by Gregor Hutchinson
The Lanrick Estate, situated in Perthshire on the south bank of the River Teith between Doune and Callander, houses one of the most unusual monuments in Scotland which is commonly referred to as the MacGregor Monument. It is situated in a woodland glade and, for the greater part, takes the form of the bole of a large oak – the plant emblem which features in the Arms of the Chiefs of Clan Gregor.
The Monument rises some 60 ft. (18 m) from a base approximately 20 ft. (6 m) in diameter, and is constructed of quarried blocks of red sandstone. The first 30 ft. (9 m) in height bears the shape of a tree trunk with branch stumps and scars. At the top of this section is set a massive crown of pyramidal stone points each more that 3 ft. (0.9 m) in height and inclined slightly outwards. Within the crown three vertical pillars, each about 15 ft. (4.5 m) long, support a circular dish or platform Formerly, there was also a central pillar which rose to within a short distance of the platform. Alas, this has fallen and now lies in pieces at the base of the Monument.
On the platform directly above the three supporting pillars are three short ornamental pieces, each capped by a flame-like ornament shaped somewhat like the head of an olympic torch. A centrally placed pillar rises a further 15 ft. (4.5 m) from the platform. In its day this ended in an acorn-shaped top which has since broken off and now lies broken at the foot of the Monument.
Despite being 60 ft. (18 m) high, the whole structure is not readily visible because of the surrounding woodland.
Lanrick Estate was formerly part of the great Earldom of Menteith. It subsequently passed into the hands of the Haldane family of Gleneagles when Sir John Haldane married the daughter of the Earl of Menteith. From then onwards Lanrick became the seat of the Haldanes. In the 18th century the estate was forfeited to the Crown as a result of the Haldanes espousing the Jacobite cause. It was later sold to a gentleman by the surname of Wordie who subsequently sold it to Sir John Murray MacGregor, 18th Chief of Clan Gregor.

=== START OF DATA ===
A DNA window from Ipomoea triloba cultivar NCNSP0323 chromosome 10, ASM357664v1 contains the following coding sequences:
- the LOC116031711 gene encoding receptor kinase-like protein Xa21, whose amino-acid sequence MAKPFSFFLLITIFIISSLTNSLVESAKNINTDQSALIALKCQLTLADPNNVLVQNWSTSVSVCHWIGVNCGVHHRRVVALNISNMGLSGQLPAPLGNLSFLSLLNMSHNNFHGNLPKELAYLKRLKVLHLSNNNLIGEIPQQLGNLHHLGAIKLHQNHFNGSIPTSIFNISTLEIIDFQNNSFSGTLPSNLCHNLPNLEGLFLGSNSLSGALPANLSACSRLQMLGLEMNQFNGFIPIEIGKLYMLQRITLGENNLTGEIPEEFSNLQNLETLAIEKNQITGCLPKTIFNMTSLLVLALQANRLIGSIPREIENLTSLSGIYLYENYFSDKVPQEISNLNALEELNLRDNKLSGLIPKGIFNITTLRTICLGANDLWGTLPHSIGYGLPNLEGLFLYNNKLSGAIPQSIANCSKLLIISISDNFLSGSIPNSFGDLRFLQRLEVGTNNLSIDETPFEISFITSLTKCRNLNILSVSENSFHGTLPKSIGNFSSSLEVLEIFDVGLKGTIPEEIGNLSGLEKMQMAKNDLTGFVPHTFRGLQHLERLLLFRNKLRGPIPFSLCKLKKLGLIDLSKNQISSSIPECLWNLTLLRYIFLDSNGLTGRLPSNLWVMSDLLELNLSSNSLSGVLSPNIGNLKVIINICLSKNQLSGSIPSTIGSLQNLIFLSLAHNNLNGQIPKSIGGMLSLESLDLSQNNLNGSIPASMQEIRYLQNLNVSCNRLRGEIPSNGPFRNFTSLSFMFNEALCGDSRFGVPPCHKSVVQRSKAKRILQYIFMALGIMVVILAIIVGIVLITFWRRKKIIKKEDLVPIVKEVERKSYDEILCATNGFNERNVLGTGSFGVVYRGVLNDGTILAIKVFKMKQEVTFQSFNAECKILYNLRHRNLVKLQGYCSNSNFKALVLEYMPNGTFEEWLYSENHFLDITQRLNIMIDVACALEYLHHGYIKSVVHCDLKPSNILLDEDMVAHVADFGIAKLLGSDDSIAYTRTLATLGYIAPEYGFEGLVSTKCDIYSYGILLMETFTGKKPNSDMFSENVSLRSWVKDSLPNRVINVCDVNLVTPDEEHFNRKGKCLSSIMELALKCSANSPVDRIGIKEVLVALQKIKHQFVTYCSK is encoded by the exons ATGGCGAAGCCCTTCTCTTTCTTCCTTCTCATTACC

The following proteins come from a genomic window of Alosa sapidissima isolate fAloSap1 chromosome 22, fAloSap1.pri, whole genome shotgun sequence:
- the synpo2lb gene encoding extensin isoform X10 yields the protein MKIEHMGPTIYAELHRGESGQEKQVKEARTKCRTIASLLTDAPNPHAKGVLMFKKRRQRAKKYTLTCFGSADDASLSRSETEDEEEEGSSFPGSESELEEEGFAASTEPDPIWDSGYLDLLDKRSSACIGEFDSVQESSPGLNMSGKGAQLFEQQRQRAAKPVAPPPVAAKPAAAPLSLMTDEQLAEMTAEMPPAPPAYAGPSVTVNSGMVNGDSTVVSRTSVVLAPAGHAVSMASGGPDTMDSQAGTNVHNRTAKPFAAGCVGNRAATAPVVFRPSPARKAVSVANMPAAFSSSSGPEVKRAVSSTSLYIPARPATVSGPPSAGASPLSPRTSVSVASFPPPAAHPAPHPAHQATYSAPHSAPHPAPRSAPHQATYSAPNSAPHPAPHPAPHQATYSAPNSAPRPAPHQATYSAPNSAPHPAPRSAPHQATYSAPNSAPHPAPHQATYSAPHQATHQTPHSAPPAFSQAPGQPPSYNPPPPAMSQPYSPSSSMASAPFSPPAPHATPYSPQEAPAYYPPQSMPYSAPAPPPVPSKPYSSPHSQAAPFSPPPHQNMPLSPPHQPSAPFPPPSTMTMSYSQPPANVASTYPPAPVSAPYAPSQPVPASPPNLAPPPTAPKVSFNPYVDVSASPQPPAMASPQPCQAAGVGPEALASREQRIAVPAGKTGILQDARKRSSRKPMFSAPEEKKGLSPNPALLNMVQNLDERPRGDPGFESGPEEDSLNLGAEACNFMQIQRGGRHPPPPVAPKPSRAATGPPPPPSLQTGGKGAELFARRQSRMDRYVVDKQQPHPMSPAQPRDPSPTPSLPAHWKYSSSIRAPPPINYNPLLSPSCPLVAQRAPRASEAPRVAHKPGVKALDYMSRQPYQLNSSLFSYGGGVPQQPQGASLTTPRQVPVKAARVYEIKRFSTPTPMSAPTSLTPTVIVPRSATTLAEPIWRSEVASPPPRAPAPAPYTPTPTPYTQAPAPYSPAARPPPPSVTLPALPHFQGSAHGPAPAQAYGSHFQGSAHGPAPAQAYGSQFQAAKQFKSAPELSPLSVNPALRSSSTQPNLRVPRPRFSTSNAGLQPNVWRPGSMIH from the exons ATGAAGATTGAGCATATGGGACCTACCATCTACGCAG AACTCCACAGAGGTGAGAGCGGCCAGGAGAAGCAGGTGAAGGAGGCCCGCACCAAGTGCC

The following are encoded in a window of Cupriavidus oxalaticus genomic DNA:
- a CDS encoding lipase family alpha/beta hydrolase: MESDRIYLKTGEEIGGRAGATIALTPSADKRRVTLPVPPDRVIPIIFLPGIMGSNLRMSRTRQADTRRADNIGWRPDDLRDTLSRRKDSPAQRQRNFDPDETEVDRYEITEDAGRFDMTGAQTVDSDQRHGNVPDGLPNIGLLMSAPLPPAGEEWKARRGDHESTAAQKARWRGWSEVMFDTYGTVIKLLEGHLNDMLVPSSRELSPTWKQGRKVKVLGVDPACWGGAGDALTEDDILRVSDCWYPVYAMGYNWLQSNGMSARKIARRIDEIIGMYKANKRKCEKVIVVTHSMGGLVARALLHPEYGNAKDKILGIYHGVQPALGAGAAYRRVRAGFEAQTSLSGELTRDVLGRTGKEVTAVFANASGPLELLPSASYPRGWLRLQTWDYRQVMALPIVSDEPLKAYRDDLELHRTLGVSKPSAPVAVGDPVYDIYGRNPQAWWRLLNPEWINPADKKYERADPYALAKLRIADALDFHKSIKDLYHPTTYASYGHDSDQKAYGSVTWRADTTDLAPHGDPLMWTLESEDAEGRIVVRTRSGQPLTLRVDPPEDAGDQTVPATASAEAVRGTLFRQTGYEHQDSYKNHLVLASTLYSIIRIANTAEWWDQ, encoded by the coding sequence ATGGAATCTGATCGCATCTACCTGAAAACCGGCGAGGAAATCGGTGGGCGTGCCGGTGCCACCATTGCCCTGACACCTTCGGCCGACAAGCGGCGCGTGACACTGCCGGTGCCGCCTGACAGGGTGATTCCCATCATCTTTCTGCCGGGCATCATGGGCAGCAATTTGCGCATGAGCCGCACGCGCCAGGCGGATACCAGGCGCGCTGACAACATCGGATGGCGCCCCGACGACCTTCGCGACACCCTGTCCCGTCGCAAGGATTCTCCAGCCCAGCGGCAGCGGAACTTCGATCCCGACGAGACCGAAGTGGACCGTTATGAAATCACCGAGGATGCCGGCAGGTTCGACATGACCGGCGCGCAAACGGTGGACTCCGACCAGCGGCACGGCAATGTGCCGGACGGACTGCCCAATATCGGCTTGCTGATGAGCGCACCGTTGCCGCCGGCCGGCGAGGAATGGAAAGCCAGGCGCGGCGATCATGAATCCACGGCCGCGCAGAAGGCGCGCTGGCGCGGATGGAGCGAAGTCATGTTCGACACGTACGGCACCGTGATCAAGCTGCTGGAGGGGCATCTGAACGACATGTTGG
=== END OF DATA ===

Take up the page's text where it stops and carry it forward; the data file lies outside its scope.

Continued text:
Sir John spent much time in his later years tracing his family tree. In so far as can be established, the monument seems to have been constructed between 1800 and 1825 although the reasons for its construction remain somewhat obscure. It may commemorate the history of the Chief’s family, the lopped off branches and scars on the trunk of the ‘tree’ signifying those members of the family who perished during the turbulent years of the Clan’s history, especially following the imposition of the harsh penal laws which were passed against Clan Gregor in the 16th and 17th centuries, including the proscription of the name MacGregor and its derivatives. These laws were not finally repealed until 1774 and it may be that the Monument was built as a belated celebration and perhaps also to mark the accession of Sir John’s son, Major-General Sir Evan MacGregor, as 19th Chief of the Clan in 1822.
Sir Evan sold Lanrick in 1830 to William Jardine, M.P., a partner in the international trading company Jardine Matheson. Sir Evan subsequently purchased the estate of Edinchip in Balquhidder and this remained the seat of succeeding Chiefs until it was sold in the early 1980’s by Sir Gregor MacGregor, the 23rd Chief of Clan Gregor, who moved to Bannatyne, Newtyle, Angus.
Lanrick House was castellated and turreted in 1791 and from that time was known as Lanrick Castle. In recent times it was still sometimes referred to locally as Clan Gregor Castle or Castle Gregor.
On Saturday, 16 February 2002, despite its being a Category B listed building, the 200-year old castle was summarily demolished.
Just one word of caution! This is private land.
Any visitor to the Monument MUST seek permission from the owner, Mr. Alistair Dickson, of Brioch Farm, Doune.
Read more here: http://www.clangregor.com/?s=lanrick&submit=Go